I have been to Menorca every year for the past 28 years. My grandparents bought a villa there and it now belongs to their four children, one of whom is my very own mother. When I was a child, before the airlines had thought up baggage allowances, my sister and I would pack suitcases full of toys. I have memories of our Barbies floating on a lilo (their cruise ship), of tea parties in the forest with our bunnies (I was never a teddy kind of girl and my sister did everything I did) and of us getting lost on “adventures” with my dad which sometimes ended up with us walking into strangers’ back gardens. When we were teenagers, we went through a stage of hibernating indoors watching Sky. In particular, Clarissa Explains it All, Saved By the Bell, Boy Meets World and countless other teenage American TV shows which I have now forgotten the names of. They really don’t make TV like they used to. When I did venture outside, it was to sit in the shade with my notebook and scribble one of my novels, my very own series called Kool Kidz. And, of course, I read and read and read. This was something that continued as I grew up. The very attraction of Menorca was that it was a holiday to do nothing but to read and to relax, to eat out and drink Sangria. When I started work, this was more precious than ever.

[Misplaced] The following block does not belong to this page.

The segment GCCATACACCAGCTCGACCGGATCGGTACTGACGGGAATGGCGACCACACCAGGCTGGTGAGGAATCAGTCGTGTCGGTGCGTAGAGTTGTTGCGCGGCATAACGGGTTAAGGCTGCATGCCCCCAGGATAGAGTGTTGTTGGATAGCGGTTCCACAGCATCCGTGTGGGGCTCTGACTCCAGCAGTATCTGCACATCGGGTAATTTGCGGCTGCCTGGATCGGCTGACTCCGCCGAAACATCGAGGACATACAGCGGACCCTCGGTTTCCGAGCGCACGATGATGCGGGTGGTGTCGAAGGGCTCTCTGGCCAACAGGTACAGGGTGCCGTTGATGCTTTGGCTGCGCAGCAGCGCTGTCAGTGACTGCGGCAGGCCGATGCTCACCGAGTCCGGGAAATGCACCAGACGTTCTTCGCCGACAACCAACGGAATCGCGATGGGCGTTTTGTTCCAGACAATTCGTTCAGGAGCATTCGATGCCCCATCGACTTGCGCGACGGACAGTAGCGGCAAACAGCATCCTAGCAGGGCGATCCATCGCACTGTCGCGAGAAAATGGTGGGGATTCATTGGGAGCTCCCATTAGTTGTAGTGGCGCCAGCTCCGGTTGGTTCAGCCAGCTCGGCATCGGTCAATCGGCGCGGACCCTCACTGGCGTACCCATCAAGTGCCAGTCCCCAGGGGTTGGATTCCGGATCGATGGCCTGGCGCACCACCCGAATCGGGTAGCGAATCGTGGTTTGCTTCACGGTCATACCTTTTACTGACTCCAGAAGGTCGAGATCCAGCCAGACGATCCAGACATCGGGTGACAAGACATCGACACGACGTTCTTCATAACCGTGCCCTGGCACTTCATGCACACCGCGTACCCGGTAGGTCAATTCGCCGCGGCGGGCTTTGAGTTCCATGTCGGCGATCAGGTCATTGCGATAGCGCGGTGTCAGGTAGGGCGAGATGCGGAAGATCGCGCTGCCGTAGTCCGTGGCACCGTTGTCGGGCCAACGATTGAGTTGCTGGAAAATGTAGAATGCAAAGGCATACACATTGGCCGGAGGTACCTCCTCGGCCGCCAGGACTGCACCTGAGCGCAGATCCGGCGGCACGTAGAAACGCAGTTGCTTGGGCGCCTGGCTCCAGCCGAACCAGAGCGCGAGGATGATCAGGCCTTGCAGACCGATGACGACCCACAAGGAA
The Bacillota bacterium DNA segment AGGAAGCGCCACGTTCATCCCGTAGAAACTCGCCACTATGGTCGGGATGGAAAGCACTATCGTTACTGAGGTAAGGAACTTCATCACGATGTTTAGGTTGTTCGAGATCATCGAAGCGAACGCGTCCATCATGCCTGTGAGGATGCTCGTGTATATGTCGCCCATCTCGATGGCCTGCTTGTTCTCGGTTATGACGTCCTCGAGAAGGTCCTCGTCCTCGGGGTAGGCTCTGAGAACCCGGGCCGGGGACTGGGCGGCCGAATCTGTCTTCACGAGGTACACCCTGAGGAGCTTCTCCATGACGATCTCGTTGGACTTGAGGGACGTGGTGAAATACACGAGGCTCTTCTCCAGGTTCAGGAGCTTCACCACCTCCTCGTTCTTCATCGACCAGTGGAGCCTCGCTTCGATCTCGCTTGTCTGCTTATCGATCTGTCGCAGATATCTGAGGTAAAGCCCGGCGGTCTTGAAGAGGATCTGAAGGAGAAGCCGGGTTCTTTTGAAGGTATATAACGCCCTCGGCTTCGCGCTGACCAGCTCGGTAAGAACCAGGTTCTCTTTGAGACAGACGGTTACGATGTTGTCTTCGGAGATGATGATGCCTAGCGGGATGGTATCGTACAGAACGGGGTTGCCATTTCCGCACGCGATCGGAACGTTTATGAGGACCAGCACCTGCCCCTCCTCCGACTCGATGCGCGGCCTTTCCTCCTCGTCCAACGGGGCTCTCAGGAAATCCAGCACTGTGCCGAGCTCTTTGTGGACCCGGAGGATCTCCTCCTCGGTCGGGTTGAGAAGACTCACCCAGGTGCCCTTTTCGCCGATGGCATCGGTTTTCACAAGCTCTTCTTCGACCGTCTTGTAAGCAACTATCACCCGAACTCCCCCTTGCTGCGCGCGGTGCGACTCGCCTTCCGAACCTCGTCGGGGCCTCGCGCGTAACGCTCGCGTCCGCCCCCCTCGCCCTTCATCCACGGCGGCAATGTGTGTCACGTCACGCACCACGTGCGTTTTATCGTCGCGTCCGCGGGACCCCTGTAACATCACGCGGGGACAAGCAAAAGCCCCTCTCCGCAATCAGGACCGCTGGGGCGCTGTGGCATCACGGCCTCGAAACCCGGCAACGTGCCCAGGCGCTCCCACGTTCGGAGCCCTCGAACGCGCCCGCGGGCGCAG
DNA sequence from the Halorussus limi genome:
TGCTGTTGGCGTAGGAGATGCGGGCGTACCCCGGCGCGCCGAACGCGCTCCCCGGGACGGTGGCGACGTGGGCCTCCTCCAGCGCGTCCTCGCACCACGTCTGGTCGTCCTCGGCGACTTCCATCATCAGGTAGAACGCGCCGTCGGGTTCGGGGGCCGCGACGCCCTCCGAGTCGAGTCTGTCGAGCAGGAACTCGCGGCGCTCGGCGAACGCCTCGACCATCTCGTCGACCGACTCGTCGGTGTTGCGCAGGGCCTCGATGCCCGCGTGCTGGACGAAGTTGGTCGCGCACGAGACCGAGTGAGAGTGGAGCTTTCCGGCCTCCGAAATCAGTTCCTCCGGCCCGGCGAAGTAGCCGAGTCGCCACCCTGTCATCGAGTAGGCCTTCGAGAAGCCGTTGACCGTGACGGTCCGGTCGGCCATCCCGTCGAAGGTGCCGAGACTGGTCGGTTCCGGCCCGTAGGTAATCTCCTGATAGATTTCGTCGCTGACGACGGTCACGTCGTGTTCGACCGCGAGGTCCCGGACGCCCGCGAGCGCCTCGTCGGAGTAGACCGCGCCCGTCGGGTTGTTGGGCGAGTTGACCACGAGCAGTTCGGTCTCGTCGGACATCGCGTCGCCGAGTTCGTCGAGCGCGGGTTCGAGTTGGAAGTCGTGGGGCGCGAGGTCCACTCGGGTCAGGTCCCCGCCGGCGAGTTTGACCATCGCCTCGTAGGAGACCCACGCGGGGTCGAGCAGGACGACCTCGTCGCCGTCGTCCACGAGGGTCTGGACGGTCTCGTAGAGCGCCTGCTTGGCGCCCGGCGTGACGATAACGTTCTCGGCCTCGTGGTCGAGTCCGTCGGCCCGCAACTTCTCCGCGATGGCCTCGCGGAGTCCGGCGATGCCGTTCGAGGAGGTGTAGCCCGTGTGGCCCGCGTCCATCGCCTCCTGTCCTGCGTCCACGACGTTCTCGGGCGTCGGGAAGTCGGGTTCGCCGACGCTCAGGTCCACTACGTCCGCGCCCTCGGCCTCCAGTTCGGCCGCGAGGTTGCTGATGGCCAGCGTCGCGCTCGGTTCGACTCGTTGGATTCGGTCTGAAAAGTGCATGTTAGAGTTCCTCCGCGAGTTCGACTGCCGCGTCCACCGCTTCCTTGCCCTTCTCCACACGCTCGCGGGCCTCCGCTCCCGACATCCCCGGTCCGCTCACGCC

And then I had Noah. Holidays in Menorca, like everything else in my life, changed dramatically.

We first took Noah to Menorca when he was three months old. For the whole holiday, the longest period he slept in the cot was 40 minutes. Every 40 minutes he’d wake up screaming until, at somewhere around 3am, I’d give up and hold him for the rest of the night. In hindsight, I think he was cold. But back then, I was obsessed with cot death and overheating. He’d be put to bed in a vest with a thin sheet over him. We’d have the air con on. The boy was cold. We live and learn.

Me and my 3 month old Sleep Demon
Me and my 3 month old Sleep Demon